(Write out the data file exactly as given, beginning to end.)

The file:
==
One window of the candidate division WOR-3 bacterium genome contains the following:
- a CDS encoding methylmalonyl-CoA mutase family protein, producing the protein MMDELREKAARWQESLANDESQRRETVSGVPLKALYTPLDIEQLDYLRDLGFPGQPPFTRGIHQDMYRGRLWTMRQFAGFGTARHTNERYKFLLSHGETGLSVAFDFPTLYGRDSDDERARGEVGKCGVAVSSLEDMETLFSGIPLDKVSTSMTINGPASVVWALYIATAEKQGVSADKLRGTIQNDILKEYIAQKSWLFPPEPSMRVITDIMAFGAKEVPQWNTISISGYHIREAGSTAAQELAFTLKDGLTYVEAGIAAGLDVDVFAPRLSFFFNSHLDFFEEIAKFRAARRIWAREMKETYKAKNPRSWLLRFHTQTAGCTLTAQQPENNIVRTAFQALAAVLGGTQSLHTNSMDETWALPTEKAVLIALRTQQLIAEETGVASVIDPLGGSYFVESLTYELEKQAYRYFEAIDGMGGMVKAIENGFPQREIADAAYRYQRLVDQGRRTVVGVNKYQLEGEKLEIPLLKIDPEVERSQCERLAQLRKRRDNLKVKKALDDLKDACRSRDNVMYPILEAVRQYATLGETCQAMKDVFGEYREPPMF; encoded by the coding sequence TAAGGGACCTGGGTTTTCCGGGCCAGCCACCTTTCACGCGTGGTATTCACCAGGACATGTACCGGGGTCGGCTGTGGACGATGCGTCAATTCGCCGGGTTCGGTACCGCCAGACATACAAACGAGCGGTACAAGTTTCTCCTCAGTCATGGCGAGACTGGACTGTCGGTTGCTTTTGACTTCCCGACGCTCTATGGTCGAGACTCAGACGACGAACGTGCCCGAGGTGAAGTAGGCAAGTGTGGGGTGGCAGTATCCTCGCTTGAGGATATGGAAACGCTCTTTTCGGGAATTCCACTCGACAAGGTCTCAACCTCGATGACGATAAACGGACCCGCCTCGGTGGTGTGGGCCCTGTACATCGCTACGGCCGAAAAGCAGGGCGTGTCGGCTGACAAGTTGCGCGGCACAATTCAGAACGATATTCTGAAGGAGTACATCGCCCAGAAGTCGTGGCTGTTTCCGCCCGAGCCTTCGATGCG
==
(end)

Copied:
One window of the candidate division WOR-3 bacterium genome contains the following:
- a CDS encoding methylmalonyl-CoA mutase family protein, producing the protein MMDELREKAARWQESLANDESQRRETVSGVPLKALYTPLDIEQLDYLRDLGFPGQPPFTRGIHQDMYRGRLWTMRQFAGFGTARHTNERYKFLLSHGETGLSVAFDFPTLYGRDSDDERARGEVGKCGVAVSSLEDMETLFSGIPLDKVSTSMTINGPASVVWALYIATAEKQGVSADKLRGTIQNDILKEYIAQKSWLFPPEPSMRVITDIMAFGAKEVPQWNTISISGYHIREAGSTAAQELAFTLKDGLTYVEAGIAAGLDVDVFAPRLSFFFNSHLDFFEEIAKFRAARRIWAREMKETYKAKNPRSWLLRFHTQTAGCTLTAQQPENNIVRTAFQALAAVLGGTQSLHTNSMDETWALPTEKAVLIALRTQQLIAEETGVASVIDPLGGSYFVESLTYELEKQAYRYFEAIDGMGGMVKAIENGFPQREIADAAYRYQRLVDQGRRTVVGVNKYQLEGEKLEIPLLKIDPEVERSQCERLAQLRKRRDNLKVKKALDDLKDACRSRDNVMYPILEAVRQYATLGETCQAMKDVFGEYREPPMF; encoded by the coding sequence TAAGGGACCTGGGTTTTCCGGGCCAGCCACCTTTCACGCGTGGTATTCACCAGGACATGTACCGGGGTCGGCTGTGGACGATGCGTCAATTCGCCGGGTTCGGTACCGCCAGACATACAAACGAGCGGTACAAGTTTCTCCTCAGTCATGGCGAGACTGGACTGTCGGTTGCTTTTGACTTCCCGACGCTCTATGGTCGAGACTCAGACGACGAACGTGCCCGAGGTGAAGTAGGCAAGTGTGGGGTGGCAGTATCCTCGCTTGAGGATATGGAAACGCTCTTTTCGGGAATTCCACTCGACAAGGTCTCAACCTCGATGACGATAAACGGACCCGCCTCGGTGGTGTGGGCCCTGTACATCGCTACGGCCGAAAAGCAGGGCGTGTCGGCTGACAAGTTGCGCGGCACAATTCAGAACGATATTCTGAAGGAGTACATCGCCCAGAAGTCGTGGCTGTTTCCGCCCGAGCCTTCGATGCG